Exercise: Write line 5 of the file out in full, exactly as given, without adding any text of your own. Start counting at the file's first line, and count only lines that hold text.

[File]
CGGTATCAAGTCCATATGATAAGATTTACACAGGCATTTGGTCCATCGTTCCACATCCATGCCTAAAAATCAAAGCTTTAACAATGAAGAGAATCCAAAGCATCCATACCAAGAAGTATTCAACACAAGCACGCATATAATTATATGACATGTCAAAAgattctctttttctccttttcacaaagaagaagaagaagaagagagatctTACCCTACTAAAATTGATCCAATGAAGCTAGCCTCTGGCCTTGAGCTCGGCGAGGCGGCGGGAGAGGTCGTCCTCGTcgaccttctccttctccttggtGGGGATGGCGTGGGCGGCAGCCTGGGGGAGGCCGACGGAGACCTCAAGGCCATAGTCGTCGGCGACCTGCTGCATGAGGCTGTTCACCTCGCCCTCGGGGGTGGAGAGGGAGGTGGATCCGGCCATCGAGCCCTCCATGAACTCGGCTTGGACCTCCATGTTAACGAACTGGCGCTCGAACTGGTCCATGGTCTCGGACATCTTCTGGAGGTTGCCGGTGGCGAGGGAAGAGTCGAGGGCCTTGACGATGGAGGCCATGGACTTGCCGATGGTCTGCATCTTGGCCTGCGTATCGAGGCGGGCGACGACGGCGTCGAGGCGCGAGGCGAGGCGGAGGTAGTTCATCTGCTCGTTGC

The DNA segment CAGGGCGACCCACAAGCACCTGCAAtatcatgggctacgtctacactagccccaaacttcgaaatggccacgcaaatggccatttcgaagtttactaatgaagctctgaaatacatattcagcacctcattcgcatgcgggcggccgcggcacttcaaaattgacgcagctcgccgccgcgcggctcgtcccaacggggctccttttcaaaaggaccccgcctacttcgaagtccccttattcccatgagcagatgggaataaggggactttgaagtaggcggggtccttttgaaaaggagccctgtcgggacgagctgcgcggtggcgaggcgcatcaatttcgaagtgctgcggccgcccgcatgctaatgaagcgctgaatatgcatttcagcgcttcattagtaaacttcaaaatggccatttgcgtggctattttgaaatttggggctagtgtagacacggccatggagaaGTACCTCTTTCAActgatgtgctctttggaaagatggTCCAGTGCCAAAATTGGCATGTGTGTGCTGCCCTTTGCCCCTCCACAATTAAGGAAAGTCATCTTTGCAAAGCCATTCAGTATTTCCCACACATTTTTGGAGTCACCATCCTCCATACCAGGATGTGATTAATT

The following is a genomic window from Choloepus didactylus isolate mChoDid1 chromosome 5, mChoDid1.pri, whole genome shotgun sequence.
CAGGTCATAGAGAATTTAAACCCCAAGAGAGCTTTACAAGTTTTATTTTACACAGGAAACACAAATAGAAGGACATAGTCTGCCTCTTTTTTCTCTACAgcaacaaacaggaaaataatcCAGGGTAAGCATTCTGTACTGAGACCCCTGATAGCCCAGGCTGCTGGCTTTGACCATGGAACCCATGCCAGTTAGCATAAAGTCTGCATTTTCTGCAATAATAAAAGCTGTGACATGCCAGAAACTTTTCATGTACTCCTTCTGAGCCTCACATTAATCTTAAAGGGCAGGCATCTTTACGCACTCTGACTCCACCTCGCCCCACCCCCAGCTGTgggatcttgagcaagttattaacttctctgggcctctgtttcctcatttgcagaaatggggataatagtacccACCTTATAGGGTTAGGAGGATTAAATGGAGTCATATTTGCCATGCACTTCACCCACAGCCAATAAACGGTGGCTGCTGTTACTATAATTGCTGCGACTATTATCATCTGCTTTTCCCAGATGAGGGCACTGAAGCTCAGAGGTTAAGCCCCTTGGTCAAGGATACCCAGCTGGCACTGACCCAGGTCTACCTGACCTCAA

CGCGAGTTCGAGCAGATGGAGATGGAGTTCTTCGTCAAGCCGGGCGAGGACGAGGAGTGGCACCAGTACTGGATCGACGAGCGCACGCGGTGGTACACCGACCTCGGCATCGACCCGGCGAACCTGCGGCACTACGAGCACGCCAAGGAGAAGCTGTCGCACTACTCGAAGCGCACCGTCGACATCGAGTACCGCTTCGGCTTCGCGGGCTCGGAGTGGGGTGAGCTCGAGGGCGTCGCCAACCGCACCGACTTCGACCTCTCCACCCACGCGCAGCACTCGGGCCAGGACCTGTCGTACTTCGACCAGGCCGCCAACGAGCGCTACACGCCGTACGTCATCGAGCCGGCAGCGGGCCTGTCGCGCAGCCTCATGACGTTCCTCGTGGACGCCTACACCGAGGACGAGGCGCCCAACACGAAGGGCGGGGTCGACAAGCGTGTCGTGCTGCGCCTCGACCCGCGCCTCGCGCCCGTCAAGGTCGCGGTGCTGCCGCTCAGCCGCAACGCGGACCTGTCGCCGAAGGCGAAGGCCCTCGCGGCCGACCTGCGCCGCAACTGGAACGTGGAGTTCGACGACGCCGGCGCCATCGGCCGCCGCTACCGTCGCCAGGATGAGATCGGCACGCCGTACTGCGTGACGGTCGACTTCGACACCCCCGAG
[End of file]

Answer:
CGCGAGTTCGAGCAGATGGAGATGGAGTTCTTCGTCAAGCCGGGCGAGGACGAGGAGTGGCACCAGTACTGGATCGACGAGCGCACGCGGTGGTACACCGACCTCGGCATCGACCCGGCGAACCTGCGGCACTACGAGCACGCCAAGGAGAAGCTGTCGCACTACTCGAAGCGCACCGTCGACATCGAGTACCGCTTCGGCTTCGCGGGCTCGGAGTGGGGTGAGCTCGAGGGCGTCGCCAACCGCACCGACTTCGACCTCTCCACCCACGCGCAGCACTCGGGCCAGGACCTGTCGTACTTCGACCAGGCCGCCAACGAGCGCTACACGCCGTACGTCATCGAGCCGGCAGCGGGCCTGTCGCGCAGCCTCATGACGTTCCTCGTGGACGCCTACACCGAGGACGAGGCGCCCAACACGAAGGGCGGGGTCGACAAGCGTGTCGTGCTGCGCCTCGACCCGCGCCTCGCGCCCGTCAAGGTCGCGGTGCTGCCGCTCAGCCGCAACGCGGACCTGTCGCCGAAGGCGAAGGCCCTCGCGGCCGACCTGCGCCGCAACTGGAACGTGGAGTTCGACGACGCCGGCGCCATCGGCCGCCGCTACCGTCGCCAGGATGAGATCGGCACGCCGTACTGCGTGACGGTCGACTTCGACACCCCCGAG